President Tayyip Erdogan on Friday appointed Hafize Gaye Erkan, a finance executive in the United States, to head Türkiye's central bank as it prepares to reverse course and tighten policy after years of rate cuts and a simmering cost-of-living crisis.
Erkan, former co-CEO at First Republic Bank and managing director at Goldman Sachs, takes the reins after Erdogan's re-election on May 28 and just under a week after he signaled a pivot away from unorthodoxy with a new cabinet.
The fifth central bank chief in four years, the 43-year-old replaces Sahap Kavcioglu, who spearheaded Erdogan's rate-cutting drive that set off a historic currency crash in 2021 and sent inflation to a 24-year peak above 85% last year.
The announcement of Erkan's appointment in the Official Gazette was accompanied by a decision to appoint Kavcioglu as head of the country's BDDK banking watchdog.
Erkan's leanings are unclear given she has no formal monetary policy experience in her career spanning Wall Street and US corporate boardrooms. She has a Ph.D. from Princeton University in financial engineering.
She was at First Republic from 2014-2021, according to her LinkedIn profile. This year, it became the largest US bank to fail since 2008 after it was seized by regulators and sold to JPMorgan.
Türkiye 's central bank has had its independence all but stamped out in recent years by Erdogan. A self-proclaimed "enemy" of interest rates, he pressed it to deliver stimulus and was quick to replace governors.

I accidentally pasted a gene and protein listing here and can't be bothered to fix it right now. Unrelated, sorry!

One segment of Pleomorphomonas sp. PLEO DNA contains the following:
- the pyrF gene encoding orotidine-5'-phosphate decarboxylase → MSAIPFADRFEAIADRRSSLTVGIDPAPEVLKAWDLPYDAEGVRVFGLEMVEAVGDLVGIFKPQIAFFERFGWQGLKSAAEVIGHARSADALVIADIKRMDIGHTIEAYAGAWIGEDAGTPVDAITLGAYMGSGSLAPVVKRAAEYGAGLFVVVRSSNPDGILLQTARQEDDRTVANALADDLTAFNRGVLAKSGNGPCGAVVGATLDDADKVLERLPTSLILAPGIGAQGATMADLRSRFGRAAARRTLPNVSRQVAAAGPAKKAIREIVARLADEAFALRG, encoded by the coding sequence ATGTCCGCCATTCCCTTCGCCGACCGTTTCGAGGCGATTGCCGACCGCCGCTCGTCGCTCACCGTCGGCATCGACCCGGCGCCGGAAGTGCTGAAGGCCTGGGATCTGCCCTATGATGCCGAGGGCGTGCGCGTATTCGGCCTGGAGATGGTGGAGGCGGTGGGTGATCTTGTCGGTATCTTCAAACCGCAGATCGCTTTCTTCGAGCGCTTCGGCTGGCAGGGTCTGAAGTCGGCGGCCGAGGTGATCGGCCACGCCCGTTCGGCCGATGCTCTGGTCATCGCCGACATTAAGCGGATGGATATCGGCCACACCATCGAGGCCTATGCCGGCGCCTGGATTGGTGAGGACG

The policy rate was slashed to 8.5% from 19% in 2021, leaving real rates deeply negative and the lira largely managed by dozens of regulations covering credit and foreign exchange. Yet after Erdogan survived his toughest political test in the May 28 runoff vote, he on Saturday named Mehmet Simsek, a well-respected and orthodox former finance minister, as minister in charge of the economy.
Amid record low foreign reserves of -$5.7 billion, the lira has hit all-time lows this week, plunging 7.2% on Wednesday, and traded at 23.5010 against the dollar after Erkan's appointment.
According to Reuters, analysts said the return of Simsek and the appointment of Erkan set the stage for rate hikes, which could reattract foreign investors after an exodus in recent years.
The apparent U-turn on the economy comes as many analysts anticipate turmoil given depleted foreign reserves, unchecked inflation and wide current account deficits.
The economy's prospects depend on how much independence Erdogan grants Erkan and Simsek, analysts said. In the past, he has embraced orthodoxy, only to quickly double back.
The last central bank governor to raise rates, Naci Agbal, was fired in 2021 after less than five months on the job.
"It is unclear for how long Erdogan may tolerate a more pragmatic stance on the economic front, given the priority he assigns to the March 2024 local elections," said Wolfango Piccoli of Teneo. The ruling AK Party aims to recapture big cities from opposition control in those elections.
Erkan is on Marsh McLennan's board and was named CEO at Greystone, a real estate finance and investment firm, last year.
During her career in New York City, she gained a reputation as "tough, smart, and effective," said Kathryn Wylde, CEO of the Partnership for New York City nonprofit, where Erkan once served as a director.